Miosis Differential Diagnosis-Causes other than Opiates

Miosis Differential Diagnosis-Causes other than Opiates

There are numerous reasons why pupils may be too small, too big, or inconsistent with each other.  Today, we will mention a few causes of miosis or pinpoint pupils.  If you search the internet, you can find numerous mnemonics that may help (“CPR ON SLIME” is even one!).

The ideal way to measure pupil size is in dim lighting and using a bright light.  You should shine the light from below the face while they are looking at an object behind you.  Normal pupils are between 2-5 mm in bright light and 4-8 mm in the dark.  They should be equal and move briskly.

Constricted pupils (miosis) are less than 2mm.  Dilated pupils (mydriasis) are more than 7mm.  This means that in the correct setting, the pupils measure less than 2mm or larger than 7mm.  A patient in bright sunlight, with pupils that are 7mm could be considered too large for the situation.

Medications and Drugs

The most commonly remembered cause of miosis is opiate use.  From morphine to heroin and Fentanyl to Percocet and codeine, these medications can cause the pupils to be smaller than 2mm.  This is especially true in an overdose situation.  But the narcotic overdose requiring naloxone will also cause altered mental status/unconsciousness and respiratory depression requiring ventilatory assistance.

Other medications such as phenothiazine, lomotil (diphenoxylate), clonidine, barbiturates, clozapine, eye drops, GHB, antipsychotics such as olanzapine (Zyprexa), and valproate, can also cause miosis.  There are numerous Alzheimer’s medications such as tacrine and donezepil and cholinesterase inhibitor medications used to treat myasthenia gravis which can also cause tiny pupils.

Other substances

Nerve agents (sarin, VX) and organophosphate insecticides can cause miosis.  Certain poisonous mushrooms and nicotine poisoning can present with similar symptoms.  All of these substances have cholinergic effects and will likely have SLUDGEM symptoms such as increased sweating, bronchial secretions, diarrhea, GI distress, vomiting, salivation, and tearing.


There are numerous lesions that can lead to miosis.  Some of them will not include unconsciousness such as Horner’s syndrome, chronic lesions to the rostral midbrain from MS, Lyme disease, chronic alcoholism, etc. and lesions to the dorsal midbrain.  Argyll Robertson pupils are usually unilateral and due to syphilis or rarely, diabetes mellitus.

A pontine stroke or hemorrhage is often a cause of bilateral miosis accompanied by a sudden loss of consciousness.  It may be accompanied by spastic shaking or jerking that can be mistaken for seizures.  These brainstem strokes account for only about 7% of ischemic events but cause worsening neurologic issues.  Other symptoms can include vertigo, dizziness, and headache.  They can also have slurred speech and appear intoxicated.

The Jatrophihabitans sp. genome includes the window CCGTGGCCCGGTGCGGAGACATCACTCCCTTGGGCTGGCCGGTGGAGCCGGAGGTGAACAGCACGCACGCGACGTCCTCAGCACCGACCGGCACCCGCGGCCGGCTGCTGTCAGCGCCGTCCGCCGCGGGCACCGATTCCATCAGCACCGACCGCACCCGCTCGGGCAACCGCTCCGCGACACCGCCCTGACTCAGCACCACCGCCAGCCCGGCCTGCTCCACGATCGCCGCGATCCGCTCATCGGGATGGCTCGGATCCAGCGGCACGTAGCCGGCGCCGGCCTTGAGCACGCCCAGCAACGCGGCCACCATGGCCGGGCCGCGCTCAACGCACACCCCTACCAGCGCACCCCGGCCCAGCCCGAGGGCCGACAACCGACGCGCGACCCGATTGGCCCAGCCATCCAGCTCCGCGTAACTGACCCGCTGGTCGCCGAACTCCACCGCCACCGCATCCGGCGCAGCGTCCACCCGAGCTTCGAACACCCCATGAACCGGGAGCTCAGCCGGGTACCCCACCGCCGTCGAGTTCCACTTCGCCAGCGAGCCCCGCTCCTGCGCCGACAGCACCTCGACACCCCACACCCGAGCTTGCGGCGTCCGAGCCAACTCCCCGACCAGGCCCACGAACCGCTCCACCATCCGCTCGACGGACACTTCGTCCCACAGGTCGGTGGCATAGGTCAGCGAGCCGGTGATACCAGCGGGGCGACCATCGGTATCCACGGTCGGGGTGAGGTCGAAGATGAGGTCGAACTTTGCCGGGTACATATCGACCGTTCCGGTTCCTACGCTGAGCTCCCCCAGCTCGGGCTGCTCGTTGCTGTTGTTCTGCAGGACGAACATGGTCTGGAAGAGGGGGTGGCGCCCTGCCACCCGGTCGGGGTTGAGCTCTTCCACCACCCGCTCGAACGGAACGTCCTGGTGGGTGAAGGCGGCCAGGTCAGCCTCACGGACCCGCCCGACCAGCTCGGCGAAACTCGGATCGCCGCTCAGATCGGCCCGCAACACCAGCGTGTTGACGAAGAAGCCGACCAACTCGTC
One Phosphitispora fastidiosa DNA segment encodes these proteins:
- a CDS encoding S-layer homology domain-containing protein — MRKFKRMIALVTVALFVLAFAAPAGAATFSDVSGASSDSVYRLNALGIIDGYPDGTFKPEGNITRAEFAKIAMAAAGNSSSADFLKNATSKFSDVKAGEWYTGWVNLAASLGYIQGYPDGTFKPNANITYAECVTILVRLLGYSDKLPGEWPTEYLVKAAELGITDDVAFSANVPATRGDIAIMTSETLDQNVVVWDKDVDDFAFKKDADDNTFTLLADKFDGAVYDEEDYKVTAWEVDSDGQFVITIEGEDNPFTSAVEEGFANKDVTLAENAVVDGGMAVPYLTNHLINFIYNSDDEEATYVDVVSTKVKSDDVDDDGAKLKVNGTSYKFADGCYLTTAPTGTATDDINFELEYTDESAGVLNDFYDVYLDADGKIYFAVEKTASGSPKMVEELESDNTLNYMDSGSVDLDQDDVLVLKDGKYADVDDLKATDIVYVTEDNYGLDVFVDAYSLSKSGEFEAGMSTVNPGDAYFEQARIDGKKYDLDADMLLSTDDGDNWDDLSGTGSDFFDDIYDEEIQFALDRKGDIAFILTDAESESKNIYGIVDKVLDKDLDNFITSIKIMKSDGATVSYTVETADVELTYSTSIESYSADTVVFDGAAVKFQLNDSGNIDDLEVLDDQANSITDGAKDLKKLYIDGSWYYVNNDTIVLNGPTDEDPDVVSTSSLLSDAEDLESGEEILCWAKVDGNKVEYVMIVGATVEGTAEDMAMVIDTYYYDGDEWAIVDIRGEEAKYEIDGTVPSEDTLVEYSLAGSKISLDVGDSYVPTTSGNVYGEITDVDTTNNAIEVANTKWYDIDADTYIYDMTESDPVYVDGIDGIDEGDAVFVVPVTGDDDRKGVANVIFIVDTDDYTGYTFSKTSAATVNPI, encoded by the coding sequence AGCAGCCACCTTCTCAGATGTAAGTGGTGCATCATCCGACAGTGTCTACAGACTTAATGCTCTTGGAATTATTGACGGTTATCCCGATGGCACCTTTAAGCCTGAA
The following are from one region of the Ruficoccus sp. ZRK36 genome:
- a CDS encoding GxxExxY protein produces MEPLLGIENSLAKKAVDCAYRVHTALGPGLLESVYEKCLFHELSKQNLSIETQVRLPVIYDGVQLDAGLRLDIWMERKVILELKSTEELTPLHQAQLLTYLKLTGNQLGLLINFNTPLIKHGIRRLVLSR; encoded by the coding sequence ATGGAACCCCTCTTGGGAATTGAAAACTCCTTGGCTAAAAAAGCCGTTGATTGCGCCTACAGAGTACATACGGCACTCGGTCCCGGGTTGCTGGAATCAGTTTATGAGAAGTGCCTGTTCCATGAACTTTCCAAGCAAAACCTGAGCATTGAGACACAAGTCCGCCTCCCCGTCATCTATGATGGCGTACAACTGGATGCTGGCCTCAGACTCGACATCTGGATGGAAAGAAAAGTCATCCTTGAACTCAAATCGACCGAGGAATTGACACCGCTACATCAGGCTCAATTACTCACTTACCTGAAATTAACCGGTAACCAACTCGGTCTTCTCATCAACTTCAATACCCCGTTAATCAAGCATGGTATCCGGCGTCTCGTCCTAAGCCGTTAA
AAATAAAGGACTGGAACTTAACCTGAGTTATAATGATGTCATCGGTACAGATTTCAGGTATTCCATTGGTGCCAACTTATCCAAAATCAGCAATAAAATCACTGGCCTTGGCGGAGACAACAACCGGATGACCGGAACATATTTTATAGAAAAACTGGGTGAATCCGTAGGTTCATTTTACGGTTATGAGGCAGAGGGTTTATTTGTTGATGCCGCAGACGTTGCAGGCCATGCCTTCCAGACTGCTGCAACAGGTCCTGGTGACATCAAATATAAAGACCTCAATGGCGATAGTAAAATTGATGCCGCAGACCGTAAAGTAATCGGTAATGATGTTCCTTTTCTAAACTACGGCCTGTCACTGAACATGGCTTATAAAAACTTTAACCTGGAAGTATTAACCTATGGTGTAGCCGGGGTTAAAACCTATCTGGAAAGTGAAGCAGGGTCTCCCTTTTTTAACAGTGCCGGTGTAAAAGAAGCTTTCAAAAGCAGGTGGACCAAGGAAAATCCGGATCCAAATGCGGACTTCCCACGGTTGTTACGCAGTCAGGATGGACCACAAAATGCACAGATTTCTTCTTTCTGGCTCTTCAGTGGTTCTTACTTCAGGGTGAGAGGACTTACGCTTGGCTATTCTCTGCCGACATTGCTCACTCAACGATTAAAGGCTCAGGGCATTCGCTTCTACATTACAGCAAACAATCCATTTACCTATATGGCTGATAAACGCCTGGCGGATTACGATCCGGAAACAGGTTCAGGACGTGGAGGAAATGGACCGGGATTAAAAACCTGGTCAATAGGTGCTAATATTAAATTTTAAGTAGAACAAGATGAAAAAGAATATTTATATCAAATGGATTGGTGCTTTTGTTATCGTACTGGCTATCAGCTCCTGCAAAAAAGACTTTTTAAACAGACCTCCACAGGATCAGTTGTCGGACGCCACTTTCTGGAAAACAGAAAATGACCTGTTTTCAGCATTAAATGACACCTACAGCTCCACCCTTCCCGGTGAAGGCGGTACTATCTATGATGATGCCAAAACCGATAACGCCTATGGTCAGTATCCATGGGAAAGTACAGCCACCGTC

Other causes

Neurosyphillis, very deep sleep, and anterior uveitis (inflammation to the middle eye layer from trauma or infection) can also cause miosis.  Aging can also cause your pupils to become pinpoint or smaller.  Senile miosis occurs as the eyes age and the dilator muscles atrophy.  This usually starts in your 70’s and above but can be worsened with medications that also cause constriction.


As you can see, there are numerous reasons why a patient may have constricted or pinpoint pupils other than an opiate overdose. Sometimes the hoof beats are horses but they can be zebras.  Use your powerful assessment and history taking skills to start

Here are some reminders about naloxone administration to a patient with miosis:

  • If you have a patient with a known opiate overdose with apnea or respiratory depression and pinpoint pupils, control their airway and assist ventilations with BLS procedures and proceed with administration of naloxone.
  • If you patient is maintaining their airway, respirations, rate and oxygen saturations, please continue to assess and monitor the patient. Naloxone may not be needed unless their status declines.
  • If an ALS airway is inserted, do not administer naloxone.

If there are no obvious opiate sources, begin to consider alternative causes of miosis—are you checking the pupils in a dimly lit place? Are they truly 2mm or less?  Do they have apnea/respiratory depression?  Do they have other conflicting signs and symptoms?  Does the patient have other medical conditions or take medications that can be the cause or miosis?